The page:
Why executives fear social media

February 19, 2009
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Why executives fear social media

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It’s fair to say that, with some exceptions, corporate executives have been slow to embrace the social media revolution. After all, engaging with one’s customers (and competitors) online requires one to come out from behind the turrets and engage.

In this video, New York Times technology columnist/blogger David Pogue makes some interesting points on why many executives fear social media, citing loss of control and reluctance to part with their one-way, broadcast spin mentality, to mention a few. 

(Via ragan.com)

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1 comments
Steve Davis
Steve Davis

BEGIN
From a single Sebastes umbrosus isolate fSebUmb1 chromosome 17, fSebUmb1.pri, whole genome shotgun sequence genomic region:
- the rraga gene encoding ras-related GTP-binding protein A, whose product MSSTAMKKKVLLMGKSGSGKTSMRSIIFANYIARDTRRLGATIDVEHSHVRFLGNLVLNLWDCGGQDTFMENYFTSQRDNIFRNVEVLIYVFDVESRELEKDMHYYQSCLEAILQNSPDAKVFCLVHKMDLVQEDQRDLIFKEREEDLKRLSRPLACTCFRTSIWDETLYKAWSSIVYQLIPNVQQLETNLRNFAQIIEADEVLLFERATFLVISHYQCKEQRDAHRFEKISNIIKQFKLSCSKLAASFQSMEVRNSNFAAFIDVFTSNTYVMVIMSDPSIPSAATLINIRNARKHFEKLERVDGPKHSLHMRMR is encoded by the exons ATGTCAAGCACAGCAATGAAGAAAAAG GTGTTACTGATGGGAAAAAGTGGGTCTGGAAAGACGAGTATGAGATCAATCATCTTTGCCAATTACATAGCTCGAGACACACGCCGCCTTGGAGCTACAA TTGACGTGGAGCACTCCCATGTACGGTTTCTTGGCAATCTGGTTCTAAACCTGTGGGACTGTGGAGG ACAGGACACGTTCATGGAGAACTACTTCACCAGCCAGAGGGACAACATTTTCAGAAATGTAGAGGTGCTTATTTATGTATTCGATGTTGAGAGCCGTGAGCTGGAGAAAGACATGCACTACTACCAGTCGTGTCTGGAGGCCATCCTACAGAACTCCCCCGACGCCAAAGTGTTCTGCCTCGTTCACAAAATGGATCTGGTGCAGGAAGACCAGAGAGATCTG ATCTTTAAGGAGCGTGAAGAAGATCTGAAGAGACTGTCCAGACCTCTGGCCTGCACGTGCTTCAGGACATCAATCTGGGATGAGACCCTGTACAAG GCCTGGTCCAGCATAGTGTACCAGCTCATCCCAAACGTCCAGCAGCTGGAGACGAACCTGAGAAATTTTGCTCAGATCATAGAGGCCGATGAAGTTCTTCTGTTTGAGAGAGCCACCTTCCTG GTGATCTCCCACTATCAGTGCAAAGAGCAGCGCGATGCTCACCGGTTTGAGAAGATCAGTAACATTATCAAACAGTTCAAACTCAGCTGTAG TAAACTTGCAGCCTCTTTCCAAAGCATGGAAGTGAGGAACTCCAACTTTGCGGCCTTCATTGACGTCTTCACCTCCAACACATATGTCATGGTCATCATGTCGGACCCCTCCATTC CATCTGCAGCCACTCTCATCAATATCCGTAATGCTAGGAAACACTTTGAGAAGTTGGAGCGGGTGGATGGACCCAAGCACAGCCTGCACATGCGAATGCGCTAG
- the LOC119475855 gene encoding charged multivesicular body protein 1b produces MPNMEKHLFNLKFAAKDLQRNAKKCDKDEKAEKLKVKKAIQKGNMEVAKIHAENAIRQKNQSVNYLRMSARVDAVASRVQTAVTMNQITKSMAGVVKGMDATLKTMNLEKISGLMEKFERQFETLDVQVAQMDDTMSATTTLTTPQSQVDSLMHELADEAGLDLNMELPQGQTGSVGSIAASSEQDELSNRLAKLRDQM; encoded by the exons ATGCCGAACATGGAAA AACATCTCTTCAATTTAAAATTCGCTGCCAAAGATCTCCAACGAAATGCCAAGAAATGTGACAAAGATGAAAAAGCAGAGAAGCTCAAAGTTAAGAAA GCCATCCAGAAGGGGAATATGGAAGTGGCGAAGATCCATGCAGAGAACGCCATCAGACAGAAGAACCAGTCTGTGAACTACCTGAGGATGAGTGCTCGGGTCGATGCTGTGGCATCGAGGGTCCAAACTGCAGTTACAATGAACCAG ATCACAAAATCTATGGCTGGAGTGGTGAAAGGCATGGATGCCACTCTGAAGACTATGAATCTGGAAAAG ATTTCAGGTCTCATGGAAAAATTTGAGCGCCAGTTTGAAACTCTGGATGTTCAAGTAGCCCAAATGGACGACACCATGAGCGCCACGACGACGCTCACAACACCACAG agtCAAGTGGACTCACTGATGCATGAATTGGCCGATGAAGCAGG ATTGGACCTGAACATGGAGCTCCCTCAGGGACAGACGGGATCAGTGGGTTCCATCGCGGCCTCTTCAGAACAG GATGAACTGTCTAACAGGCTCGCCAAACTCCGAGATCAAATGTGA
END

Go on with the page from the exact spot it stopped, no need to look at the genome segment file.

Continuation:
Mark and David, thank you for this interview. I advise clients on how and when to apply various aspects of Web 2.0 technology down here in Australia and I have always been loathe to advocate moderation of blogs. My preference has been to run a sharp spam filter to cut spam comments (thank you, Akismet), and monitor comments as vigilantly as possible. This means a client only needs to take drastic action on the rare occasion that they receive an "off colour" comment. In the meantime, their community has been able to engage in the cut and thrust of conversation without the disruptions in the conversation timeline caused by delays in authorising comments. It has been refreshing to hear David's take on this and the rationale employed by the NY Times. It makes sense. Could it be that a major media outlet needs to apply moderation whereas a smaller company or corporation might be fine adopting my approach which I still feel is a little more in the spirit of Web 2.0? Thanks again for a great discussion. PS Mark, I hear your ads of FIR and it has taken a client to forward me this link to prompt me to join the community. How about that: traditional advertising vs word-of-mouth. Never ceases to amaze me!

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